Of course, it’s worth noting that polling a caucus is a little different than polling for a primary. The one factor that a poll doesn’t measure very well is who intense a respondent’s support is and that’s important in a caucus, you need supporters who are going to be willing to go out in the evening of January 3rd, possibly during a snow storm, to the location where their local caucus is being held and stay there for a couple hours at least. The other factor missing from the polls is organization. A well organized campaign will be able to stay in touch with supporters and even make arrangements for them to and from the caucus location if necessary. By all reports, neither Herman Cain nor Newt Gingrich are very well organized in Iowa, and Mitt Romney seems to be mostly ignoring the state. It may turn out that some of these people in the Top Four will be unable to capitalize on their poll numbers.

This Bloomberg poll is consistent with a poll released yesterday:

For months, Iowa Republicans faced with a plethora of choices couldn’t make up their minds. Now, it looks like the first caucus state is headed toward a decidedly split decision.

A new survey, conducted by the Republican firm the polling company, shows five candidates in double digits, with no one really running away from the pack. Businessman Herman Cain leads with 20 percent, statistically tied with former House Speaker Newt Gingrich, at 19 percent.

Former Massachusetts Gov. Mitt Romney, at 14 percent, is certainly within striking distance. Reps. Michele Bachmann and Ron Paul are both at 10 percent. Four other candidates scored at 5 percent or less, and only 13 percent of Iowa Republicans are undecided.

Cain’s lead, according to pollster Kellyanne Conway, is based on what she calls the “Palin vote.” The embattled businessman, fighting charges of sexual harrassment during his time at the National Restaurant Association in the late 1990s, is getting support from “those hard-core Republicans who coalesce around a candidate they seem as unfairly treated by the media or establishment,” she said.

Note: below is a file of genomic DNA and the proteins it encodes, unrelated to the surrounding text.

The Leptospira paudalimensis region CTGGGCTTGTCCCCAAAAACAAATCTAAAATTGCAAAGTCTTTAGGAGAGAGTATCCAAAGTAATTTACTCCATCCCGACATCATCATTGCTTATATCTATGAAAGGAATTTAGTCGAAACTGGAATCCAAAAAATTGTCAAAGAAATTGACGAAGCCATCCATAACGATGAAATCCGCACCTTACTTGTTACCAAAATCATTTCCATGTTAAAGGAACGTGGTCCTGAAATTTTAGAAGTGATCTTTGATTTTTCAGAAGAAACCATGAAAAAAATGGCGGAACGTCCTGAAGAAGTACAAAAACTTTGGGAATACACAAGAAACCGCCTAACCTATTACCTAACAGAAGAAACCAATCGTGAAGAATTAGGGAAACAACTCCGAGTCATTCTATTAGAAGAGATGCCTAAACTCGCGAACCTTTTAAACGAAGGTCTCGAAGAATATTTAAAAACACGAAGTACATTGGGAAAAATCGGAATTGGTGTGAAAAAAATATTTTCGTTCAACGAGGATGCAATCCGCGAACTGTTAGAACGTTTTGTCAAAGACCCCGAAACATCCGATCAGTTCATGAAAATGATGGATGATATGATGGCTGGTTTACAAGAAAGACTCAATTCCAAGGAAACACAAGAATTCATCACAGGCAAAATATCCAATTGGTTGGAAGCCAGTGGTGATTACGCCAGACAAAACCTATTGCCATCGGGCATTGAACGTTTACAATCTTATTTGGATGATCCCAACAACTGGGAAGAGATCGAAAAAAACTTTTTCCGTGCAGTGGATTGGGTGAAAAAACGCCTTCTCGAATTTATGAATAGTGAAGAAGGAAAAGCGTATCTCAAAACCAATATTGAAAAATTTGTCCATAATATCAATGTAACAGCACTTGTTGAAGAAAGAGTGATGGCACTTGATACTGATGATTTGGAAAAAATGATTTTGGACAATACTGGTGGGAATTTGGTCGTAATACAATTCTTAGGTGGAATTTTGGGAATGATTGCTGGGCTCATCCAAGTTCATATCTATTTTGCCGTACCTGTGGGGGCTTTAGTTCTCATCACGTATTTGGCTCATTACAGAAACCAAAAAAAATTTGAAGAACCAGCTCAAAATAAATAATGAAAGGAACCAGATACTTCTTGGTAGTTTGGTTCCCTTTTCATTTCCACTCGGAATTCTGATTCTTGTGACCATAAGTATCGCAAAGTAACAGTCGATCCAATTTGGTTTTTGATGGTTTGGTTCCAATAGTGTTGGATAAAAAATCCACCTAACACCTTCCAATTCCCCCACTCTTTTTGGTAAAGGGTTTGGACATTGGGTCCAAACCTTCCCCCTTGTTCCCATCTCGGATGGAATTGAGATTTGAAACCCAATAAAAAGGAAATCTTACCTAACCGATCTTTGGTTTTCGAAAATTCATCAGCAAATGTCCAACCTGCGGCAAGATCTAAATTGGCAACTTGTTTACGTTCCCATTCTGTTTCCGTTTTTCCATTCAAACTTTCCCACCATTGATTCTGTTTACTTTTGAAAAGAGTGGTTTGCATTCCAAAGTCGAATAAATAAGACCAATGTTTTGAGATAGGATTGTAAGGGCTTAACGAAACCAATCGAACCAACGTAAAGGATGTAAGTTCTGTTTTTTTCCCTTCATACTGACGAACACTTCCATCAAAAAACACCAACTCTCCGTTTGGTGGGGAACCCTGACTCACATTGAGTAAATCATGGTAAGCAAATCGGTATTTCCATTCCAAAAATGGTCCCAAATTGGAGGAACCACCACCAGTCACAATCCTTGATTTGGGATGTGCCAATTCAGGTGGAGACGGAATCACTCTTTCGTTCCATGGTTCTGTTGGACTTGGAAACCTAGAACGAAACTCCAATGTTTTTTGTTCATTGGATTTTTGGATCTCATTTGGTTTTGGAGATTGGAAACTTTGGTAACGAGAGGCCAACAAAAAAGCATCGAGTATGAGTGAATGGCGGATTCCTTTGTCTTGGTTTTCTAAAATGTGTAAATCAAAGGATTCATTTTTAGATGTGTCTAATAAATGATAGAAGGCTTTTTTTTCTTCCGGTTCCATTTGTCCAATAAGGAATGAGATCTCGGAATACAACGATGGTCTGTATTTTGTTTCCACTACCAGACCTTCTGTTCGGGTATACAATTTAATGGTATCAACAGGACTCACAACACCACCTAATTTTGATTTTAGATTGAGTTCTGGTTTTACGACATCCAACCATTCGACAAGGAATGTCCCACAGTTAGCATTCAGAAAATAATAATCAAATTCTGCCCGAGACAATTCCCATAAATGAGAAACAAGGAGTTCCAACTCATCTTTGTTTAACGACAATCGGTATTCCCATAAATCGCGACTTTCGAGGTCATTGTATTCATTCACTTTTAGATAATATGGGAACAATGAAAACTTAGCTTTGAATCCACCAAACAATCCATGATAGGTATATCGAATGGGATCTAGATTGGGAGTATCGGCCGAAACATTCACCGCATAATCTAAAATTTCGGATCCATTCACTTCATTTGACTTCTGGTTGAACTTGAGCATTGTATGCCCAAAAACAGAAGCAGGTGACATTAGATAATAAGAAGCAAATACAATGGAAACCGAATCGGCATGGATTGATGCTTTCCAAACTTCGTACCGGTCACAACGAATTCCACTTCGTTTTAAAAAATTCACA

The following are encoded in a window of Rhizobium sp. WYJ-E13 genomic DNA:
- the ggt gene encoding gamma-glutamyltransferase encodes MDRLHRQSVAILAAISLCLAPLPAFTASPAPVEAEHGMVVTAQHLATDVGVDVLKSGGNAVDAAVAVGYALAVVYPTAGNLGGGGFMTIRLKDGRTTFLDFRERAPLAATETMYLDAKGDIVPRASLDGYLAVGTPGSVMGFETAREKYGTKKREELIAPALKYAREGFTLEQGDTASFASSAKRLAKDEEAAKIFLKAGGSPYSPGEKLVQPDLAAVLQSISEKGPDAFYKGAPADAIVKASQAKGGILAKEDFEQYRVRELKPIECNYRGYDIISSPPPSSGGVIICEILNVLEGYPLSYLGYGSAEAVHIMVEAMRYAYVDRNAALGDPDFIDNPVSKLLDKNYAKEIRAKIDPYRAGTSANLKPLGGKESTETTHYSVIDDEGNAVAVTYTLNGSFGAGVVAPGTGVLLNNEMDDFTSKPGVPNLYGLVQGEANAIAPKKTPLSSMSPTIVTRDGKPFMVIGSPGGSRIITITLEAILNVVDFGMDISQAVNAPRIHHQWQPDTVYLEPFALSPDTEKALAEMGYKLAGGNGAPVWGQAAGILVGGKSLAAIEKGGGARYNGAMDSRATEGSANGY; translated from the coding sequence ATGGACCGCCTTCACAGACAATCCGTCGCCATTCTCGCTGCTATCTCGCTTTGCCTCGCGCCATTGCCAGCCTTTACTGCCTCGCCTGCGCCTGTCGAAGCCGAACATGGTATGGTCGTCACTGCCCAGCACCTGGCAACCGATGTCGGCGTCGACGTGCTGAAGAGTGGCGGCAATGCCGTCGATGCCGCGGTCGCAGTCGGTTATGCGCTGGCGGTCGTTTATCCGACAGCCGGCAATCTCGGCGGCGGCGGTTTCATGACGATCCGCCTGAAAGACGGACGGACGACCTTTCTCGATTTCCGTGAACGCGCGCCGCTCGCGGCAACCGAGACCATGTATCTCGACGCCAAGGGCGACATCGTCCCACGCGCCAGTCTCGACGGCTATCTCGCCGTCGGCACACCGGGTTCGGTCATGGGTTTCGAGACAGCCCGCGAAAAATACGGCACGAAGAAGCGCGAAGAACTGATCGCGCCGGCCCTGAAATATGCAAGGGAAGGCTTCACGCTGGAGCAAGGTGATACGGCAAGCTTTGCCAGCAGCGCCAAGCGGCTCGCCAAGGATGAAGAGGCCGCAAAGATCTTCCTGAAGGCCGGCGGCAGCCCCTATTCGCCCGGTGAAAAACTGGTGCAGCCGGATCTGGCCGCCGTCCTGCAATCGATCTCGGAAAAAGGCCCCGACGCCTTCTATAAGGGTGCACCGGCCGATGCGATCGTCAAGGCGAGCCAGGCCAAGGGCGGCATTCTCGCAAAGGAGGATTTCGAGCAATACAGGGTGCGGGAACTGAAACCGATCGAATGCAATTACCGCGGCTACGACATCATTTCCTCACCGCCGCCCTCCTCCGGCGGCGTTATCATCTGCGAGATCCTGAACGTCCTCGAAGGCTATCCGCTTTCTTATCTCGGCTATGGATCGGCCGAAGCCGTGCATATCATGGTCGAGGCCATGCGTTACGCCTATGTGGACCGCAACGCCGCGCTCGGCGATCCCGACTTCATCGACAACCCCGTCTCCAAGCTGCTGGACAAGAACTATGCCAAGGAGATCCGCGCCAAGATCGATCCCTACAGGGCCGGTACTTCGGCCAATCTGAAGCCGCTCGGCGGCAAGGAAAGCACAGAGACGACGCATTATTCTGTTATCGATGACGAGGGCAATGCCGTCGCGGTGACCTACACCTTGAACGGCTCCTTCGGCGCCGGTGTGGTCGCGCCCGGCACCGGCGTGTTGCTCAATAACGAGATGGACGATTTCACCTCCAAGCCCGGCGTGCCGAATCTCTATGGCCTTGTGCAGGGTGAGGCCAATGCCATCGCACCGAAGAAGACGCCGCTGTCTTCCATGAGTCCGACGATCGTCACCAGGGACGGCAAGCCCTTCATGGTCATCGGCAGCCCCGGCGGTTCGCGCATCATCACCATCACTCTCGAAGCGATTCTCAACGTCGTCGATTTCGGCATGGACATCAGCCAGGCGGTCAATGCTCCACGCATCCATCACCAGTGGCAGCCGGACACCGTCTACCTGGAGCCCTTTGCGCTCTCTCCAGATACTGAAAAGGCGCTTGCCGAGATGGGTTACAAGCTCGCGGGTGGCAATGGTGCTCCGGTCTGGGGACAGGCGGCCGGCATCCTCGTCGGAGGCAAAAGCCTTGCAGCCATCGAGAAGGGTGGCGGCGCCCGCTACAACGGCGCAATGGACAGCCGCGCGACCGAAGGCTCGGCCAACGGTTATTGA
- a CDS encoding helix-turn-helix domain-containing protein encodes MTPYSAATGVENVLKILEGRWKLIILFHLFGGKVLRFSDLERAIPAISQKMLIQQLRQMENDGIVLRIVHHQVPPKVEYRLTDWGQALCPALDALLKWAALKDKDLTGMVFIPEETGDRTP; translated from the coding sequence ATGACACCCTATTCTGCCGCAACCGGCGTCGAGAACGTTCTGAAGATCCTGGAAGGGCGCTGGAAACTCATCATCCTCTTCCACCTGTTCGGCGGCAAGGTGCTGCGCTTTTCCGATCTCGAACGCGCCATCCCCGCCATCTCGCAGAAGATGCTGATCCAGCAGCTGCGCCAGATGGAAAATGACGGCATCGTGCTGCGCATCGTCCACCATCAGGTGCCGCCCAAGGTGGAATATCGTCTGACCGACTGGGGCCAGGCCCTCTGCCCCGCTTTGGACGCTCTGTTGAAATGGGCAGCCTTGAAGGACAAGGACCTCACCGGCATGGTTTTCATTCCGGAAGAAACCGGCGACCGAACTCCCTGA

That means the allegations, perhaps counter to conventional wisdom, are actually good for Cain’s campaign. They’re providing a temporary boost that will likely fade once the issue recedes from the headlines, especially if another Republican candidate finds him or herself at the center of the media scrum.

The poll, conducted Nov. 11-13, surveyed 501 likely Republican caucus-goers in Iowa, leaving a margin of error of plus or minus 4.4 percent. It’s the second survey in a row, after the Des Moines Register poll released late last month, that shows Cain leading, and it’s the first state-specific poll that has Gingrich surging too.

More polling to come, I’m sure, but as I said, the more instability there is among the anti-Romney vote, the better off Mitt Romney is. Stay tuned.

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Doug Mataconis
About Doug Mataconis
Doug Mataconis held a B.A. in Political Science from Rutgers University and J.D. from George Mason University School of Law. He joined the staff of OTB in May 2010 and contributed a staggering 16,483 posts before his retirement in January 2020. He passed far too young in July 2021.


  1. Fiona says:

    I’d love to see Ron Paul win this thing. It would make things very interesting to say the least.

  2. @Fiona:

    Paul is kinda doing the tortise thing. Just plodding along as one hare after another crashes and burns.